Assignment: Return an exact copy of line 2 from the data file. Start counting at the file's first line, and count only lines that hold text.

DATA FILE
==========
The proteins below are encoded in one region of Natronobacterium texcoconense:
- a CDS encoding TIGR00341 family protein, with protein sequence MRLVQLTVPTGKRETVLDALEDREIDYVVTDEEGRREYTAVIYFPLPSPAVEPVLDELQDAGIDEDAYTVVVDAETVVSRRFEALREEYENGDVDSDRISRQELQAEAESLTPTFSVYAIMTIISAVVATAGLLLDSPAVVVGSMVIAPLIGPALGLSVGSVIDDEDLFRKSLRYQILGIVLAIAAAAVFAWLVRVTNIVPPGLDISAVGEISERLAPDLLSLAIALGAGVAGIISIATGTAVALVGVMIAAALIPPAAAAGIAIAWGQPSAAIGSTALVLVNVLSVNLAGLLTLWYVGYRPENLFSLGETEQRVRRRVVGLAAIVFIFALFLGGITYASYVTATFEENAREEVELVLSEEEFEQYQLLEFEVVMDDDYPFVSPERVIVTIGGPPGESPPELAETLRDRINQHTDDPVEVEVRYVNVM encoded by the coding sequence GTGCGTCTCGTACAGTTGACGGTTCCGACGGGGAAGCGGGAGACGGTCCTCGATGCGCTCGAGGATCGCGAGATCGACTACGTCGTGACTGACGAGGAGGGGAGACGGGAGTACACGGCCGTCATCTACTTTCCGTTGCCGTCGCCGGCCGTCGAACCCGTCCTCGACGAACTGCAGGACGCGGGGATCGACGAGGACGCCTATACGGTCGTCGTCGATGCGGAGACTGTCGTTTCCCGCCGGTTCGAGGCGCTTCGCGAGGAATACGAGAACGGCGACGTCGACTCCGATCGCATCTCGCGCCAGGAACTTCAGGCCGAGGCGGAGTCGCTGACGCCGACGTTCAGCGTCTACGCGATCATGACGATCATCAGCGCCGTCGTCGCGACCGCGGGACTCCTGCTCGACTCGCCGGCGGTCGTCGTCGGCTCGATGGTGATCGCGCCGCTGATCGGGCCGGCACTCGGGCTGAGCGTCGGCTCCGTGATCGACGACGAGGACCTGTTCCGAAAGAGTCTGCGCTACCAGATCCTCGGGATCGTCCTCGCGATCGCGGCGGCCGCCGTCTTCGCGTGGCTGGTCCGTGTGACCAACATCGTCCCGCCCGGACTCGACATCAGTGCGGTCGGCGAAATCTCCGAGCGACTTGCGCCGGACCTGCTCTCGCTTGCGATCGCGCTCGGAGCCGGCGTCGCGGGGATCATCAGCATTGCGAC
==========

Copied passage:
- a CDS encoding TIGR00341 family protein, with protein sequence MRLVQLTVPTGKRETVLDALEDREIDYVVTDEEGRREYTAVIYFPLPSPAVEPVLDELQDAGIDEDAYTVVVDAETVVSRRFEALREEYENGDVDSDRISRQELQAEAESLTPTFSVYAIMTIISAVVATAGLLLDSPAVVVGSMVIAPLIGPALGLSVGSVIDDEDLFRKSLRYQILGIVLAIAAAAVFAWLVRVTNIVPPGLDISAVGEISERLAPDLLSLAIALGAGVAGIISIATGTAVALVGVMIAAALIPPAAAAGIAIAWGQPSAAIGSTALVLVNVLSVNLAGLLTLWYVGYRPENLFSLGETEQRVRRRVVGLAAIVFIFALFLGGITYASYVTATFEENAREEVELVLSEEEFEQYQLLEFEVVMDDDYPFVSPERVIVTIGGPPGESPPELAETLRDRINQHTDDPVEVEVRYVNVM encoded by the coding sequence GTGCGTCTCGTACAGTTGACGGTTCCGACGGGGAAGCGGGAGACGGTCCTCGATGCGCTCGAGGATCGCGAGATCGACTACGTCGTGACTGACGAGGAGGGGAGACGGGAGTACACGGCCGTCATCTACTTTCCGTTGCCGTCGCCGGCCGTCGAACCCGTCCTCGACGAACTGCAGGACGCGGGGATCGACGAGGACGCCTATACGGTCGTCGTCGATGCGGAGACTGTCGTTTCCCGCCGGTTCGAGGCGCTTCGCGAGGAATACGAGAACGGCGACGTCGACTCCGATCGCATCTCGCGCCAGGAACTTCAGGCCGAGGCGGAGTCGCTGACGCCGACGTTCAGCGTCTACGCGATCATGACGATCATCAGCGCCGTCGTCGCGACCGCGGGACTCCTGCTCGACTCGCCGGCGGTCGTCGTCGGCTCGATGGTGATCGCGCCGCTGATCGGGCCGGCACTCGGGCTGAGCGTCGGCTCCGTGATCGACGACGAGGACCTGTTCCGAAAGAGTCTGCGCTACCAGATCCTCGGGATCGTCCTCGCGATCGCGGCGGCCGCCGTCTTCGCGTGGCTGGTCCGTGTGACCAACATCGTCCCGCCCGGACTCGACATCAGTGCGGTCGGCGAAATCTCCGAGCGACTTGCGCCGGACCTGCTCTCGCTTGCGATCGCGCTCGGAGCCGGCGTCGCGGGGATCATCAGCATTGCGAC